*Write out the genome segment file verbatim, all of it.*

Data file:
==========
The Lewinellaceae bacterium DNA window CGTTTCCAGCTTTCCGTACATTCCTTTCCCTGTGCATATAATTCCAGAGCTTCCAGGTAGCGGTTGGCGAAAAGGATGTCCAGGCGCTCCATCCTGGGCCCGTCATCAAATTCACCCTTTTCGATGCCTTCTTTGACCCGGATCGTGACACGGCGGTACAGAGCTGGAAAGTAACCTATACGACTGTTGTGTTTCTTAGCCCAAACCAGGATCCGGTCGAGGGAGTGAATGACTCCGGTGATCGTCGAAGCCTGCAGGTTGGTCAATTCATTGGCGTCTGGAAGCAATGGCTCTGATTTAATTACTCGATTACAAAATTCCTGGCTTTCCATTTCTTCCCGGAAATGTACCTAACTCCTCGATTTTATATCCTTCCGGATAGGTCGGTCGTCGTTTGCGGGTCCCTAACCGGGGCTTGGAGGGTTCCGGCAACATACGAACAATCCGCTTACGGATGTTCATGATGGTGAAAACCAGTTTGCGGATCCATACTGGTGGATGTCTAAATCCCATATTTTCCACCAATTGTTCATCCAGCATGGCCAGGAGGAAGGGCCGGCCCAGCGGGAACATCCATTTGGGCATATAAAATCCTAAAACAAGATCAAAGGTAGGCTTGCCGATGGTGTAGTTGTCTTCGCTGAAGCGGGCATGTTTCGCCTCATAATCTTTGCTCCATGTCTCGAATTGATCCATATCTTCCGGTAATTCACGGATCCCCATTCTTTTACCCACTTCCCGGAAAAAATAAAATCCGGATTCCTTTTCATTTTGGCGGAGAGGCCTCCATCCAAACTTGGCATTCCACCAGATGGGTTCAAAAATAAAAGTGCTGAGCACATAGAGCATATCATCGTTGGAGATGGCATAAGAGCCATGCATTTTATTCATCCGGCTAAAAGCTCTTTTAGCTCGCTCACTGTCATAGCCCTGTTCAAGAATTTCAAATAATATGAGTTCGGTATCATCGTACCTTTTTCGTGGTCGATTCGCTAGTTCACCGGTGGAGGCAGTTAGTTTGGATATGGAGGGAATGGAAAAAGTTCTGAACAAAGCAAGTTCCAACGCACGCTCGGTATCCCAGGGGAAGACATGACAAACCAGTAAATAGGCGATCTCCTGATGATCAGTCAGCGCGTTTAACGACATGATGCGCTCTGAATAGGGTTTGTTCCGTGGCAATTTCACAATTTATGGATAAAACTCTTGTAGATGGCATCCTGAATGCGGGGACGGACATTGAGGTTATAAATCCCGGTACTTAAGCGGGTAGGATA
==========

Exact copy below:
The Lewinellaceae bacterium DNA window CGTTTCCAGCTTTCCGTACATTCCTTTCCCTGTGCATATAATTCCAGAGCTTCCAGGTAGCGGTTGGCGAAAAGGATGTCCAGGCGCTCCATCCTGGGCCCGTCATCAAATTCACCCTTTTCGATGCCTTCTTTGACCCGGATCGTGACACGGCGGTACAGAGCTGGAAAGTAACCTATACGACTGTTGTGTTTCTTAGCCCAAACCAGGATCCGGTCGAGGGAGTGAATGACTCCGGTGATCGTCGAAGCCTGCAGGTTGGTCAATTCATTGGCGTCTGGAAGCAATGGCTCTGATTTAATTACTCGATTACAAAATTCCTGGCTTTCCATTTCTTCCCGGAAATGTACCTAACTCCTCGATTTTATATCCTTCCGGATAGGTCGGTCGTCGTTTGCGGGTCCCTAACCGGGGCTTGGAGGGTTCCGGCAACATACGAACAATCCGCTTACGGATGTTCATGATGGTGAAAACCAGTTTGCGGATCCATACTGGTGGATGTCTAAATCCCATATTTTCCACCAATTGTTCATCCAGCATGGCCAGGAGGAAGGGCCGGCCCAGCGGGAACATCCATTTGGGCATATAAAATCCTAAAACAAGATCAAAGGTAGGCTTGCCGATGGTGTAGTTGTCTTCGCTGAAGCGGGCATGTTTCGCCTCATAATCTTTGCTCCATGTCTCGAATTGATCCATATCTTCCGGTAATTCACGGATCCCCATTCTTTTACCCACTTCCCGGAAAAAATAAAATCCGGATTCCTTTTCATTTTGGCGGAGAGGCCTCCATCCAAACTTGGCATTCCACCAGATGGGTTCAAAAATAAAAGTGCTGAGCACATAGAGCATATCATCGTTGGAGATGGCATAAGAGCCATGCATTTTATTCATCCGGCTAAAAGCTCTTTTAGCTCGCTCACTGTCATAGCCCTGTTCAAGAATTTCAAATAATATGAGTTCGGTATCATCGTACCTTTTTCGTGGTCGATTCGCTAGTTCACCGGTGGAGGCAGTTAGTTTGGATATGGAGGGAATGGAAAAAGTTCTGAACAAAGCAAGTTCCAACGCACGCTCGGTATCCCAGGGGAAGACATGACAAACCAGTAAATAGGCGATCTCCTGATGATCAGTCAGCGCGTTTAACGACATGATGCGCTCTGAATAGGGTTTGTTCCGTGGCAATTTCACAATTTATGGATAAAACTCTTGTAGATGGCATCCTGAATGCGGGGACGGACATTGAGGTTATAAATCCCGGTACTTAAGCGGGTAGGATA